Murtaja was shot while carrying a video camera and wearing a flak jacket marked with the word "press."

Speaking to reporters Tuesday, Lieberman said that Murtaja was a "terrorist" who had been on the Hamas payroll since 2011. He said Murtaja had used a drone to collect intelligence on Israeli forces along the border.

"This is a member of the military arm of Hamas who holds a rank parallel to that of captain, who was active in Hamas for many years," Lieberman said. "Once again we see how Hamas uses the media, ambulances and patients, including cancer patients who are sent to hospitals in Israel," to carry out "terrorist missions."

Lieberman provided no evidence to support his allegations. Israel's military said it is still investigating and was not able to confirm Lieberman's claims.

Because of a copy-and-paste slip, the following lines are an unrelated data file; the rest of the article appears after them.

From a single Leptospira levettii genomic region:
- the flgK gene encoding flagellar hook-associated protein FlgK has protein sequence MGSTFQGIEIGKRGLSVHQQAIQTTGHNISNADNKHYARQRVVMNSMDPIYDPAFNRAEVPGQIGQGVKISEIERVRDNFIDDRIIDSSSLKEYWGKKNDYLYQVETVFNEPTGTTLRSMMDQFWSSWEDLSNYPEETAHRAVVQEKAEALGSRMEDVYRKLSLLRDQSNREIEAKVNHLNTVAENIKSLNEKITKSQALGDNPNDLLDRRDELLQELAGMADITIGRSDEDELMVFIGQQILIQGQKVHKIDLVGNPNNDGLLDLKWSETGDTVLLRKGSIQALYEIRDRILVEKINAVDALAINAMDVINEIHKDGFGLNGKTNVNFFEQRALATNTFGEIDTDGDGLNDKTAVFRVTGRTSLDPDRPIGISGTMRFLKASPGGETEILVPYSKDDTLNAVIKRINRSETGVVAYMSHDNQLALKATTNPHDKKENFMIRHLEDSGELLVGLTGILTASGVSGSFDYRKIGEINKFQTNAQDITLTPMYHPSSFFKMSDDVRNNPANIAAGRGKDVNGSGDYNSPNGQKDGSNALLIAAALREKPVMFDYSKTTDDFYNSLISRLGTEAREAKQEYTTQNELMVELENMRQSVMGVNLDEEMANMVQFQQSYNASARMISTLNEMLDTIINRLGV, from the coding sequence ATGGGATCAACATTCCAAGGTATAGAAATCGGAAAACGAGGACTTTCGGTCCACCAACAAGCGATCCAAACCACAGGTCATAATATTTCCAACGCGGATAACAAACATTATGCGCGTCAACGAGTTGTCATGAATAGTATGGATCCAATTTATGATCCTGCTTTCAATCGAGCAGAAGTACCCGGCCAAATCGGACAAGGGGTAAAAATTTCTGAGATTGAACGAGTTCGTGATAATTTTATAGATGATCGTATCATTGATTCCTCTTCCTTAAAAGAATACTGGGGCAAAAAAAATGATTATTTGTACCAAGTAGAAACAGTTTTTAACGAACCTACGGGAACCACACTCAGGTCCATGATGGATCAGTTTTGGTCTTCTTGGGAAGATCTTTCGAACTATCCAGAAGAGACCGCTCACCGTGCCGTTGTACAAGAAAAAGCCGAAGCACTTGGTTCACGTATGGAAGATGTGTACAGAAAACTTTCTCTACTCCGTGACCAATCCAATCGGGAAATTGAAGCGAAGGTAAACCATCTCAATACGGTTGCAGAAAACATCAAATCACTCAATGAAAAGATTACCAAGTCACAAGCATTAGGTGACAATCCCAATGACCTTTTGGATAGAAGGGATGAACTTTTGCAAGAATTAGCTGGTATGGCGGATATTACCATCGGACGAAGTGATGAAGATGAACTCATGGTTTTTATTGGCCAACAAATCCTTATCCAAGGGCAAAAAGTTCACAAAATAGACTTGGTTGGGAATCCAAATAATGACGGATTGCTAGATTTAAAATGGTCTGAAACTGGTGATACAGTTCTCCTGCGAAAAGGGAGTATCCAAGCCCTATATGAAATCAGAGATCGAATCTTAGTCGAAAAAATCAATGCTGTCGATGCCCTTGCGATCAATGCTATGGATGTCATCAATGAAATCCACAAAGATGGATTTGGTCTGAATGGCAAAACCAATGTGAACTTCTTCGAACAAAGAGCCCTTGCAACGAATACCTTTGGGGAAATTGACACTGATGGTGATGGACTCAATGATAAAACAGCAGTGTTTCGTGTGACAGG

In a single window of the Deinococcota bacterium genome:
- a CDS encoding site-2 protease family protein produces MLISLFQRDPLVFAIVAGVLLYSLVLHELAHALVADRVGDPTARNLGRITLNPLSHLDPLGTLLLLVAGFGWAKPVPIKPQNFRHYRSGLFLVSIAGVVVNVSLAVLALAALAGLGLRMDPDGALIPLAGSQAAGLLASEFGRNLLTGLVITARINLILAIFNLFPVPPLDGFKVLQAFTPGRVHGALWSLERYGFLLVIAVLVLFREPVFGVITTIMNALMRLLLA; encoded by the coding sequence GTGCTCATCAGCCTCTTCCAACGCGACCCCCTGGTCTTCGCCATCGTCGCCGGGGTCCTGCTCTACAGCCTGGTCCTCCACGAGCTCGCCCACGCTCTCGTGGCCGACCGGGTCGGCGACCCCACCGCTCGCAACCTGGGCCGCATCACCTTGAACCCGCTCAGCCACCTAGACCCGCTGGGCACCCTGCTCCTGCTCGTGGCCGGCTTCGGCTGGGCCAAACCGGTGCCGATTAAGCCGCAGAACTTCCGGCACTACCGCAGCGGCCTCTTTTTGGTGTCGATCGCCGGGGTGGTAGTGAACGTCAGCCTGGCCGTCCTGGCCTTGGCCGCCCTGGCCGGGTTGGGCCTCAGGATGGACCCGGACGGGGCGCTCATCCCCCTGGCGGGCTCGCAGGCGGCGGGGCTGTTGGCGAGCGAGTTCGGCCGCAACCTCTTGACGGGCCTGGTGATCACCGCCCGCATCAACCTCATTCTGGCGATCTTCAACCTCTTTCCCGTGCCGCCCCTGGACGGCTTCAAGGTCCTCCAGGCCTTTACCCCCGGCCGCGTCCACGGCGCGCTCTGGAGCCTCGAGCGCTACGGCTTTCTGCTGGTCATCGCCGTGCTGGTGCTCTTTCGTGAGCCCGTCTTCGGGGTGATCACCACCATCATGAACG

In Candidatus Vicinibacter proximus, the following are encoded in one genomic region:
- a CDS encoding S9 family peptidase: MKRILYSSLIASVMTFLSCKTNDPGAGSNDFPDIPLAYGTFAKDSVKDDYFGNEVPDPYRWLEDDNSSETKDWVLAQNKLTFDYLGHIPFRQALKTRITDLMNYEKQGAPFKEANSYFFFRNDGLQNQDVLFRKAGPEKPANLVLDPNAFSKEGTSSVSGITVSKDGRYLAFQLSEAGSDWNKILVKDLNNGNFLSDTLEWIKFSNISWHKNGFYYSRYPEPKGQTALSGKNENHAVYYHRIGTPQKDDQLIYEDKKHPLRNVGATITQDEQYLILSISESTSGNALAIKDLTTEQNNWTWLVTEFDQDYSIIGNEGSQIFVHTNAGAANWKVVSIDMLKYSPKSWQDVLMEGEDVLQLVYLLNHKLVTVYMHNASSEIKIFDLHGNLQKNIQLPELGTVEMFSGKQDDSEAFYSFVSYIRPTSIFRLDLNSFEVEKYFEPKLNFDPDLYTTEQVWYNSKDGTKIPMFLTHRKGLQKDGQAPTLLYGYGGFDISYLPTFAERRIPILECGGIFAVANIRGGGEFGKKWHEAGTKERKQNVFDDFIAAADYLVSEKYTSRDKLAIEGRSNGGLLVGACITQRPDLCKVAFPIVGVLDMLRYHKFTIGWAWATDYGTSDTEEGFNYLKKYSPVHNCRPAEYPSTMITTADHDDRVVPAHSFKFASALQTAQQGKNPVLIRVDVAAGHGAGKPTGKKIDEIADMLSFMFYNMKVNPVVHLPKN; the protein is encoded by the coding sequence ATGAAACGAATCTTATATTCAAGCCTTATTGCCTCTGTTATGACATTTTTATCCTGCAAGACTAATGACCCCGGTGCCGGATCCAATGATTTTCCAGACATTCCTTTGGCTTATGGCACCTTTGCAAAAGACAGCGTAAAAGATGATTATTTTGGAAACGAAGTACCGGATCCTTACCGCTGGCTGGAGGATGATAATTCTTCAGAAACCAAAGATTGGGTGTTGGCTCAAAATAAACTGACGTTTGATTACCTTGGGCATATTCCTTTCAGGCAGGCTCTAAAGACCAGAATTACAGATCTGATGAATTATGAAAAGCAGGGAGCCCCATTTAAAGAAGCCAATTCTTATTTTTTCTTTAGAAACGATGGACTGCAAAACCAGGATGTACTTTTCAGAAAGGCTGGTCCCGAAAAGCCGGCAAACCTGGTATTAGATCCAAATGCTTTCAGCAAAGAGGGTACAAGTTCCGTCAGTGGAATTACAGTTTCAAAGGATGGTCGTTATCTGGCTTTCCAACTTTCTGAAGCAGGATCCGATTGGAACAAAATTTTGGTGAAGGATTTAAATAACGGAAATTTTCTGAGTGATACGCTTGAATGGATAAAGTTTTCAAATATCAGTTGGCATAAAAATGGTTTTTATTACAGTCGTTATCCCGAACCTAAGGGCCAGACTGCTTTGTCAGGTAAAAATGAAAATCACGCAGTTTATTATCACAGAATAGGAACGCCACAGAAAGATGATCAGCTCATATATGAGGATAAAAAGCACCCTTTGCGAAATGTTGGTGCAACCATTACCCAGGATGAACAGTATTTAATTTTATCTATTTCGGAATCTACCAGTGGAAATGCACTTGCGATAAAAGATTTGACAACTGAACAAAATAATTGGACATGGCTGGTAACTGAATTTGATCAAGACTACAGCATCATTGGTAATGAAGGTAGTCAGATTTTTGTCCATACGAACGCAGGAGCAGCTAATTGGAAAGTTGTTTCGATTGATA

Murtaja, 30, was the co-founder of Ain Media, a local TV production company that has done projects, including aerial drone filming, for foreign media clients such as the BBC and Al-Jazeera English.

The State Department said Tuesday that the media production company had recently received an $11,700 grant from the U.S. government. Ain Media became a USAID program beneficiary last month under a program that supports private sector development. The State Department said the grant was still in its early stages, and no equipment or technical assistance has been provided.

It said the grant was vetted according to strict U.S. government requirements of USAID-funded assistance.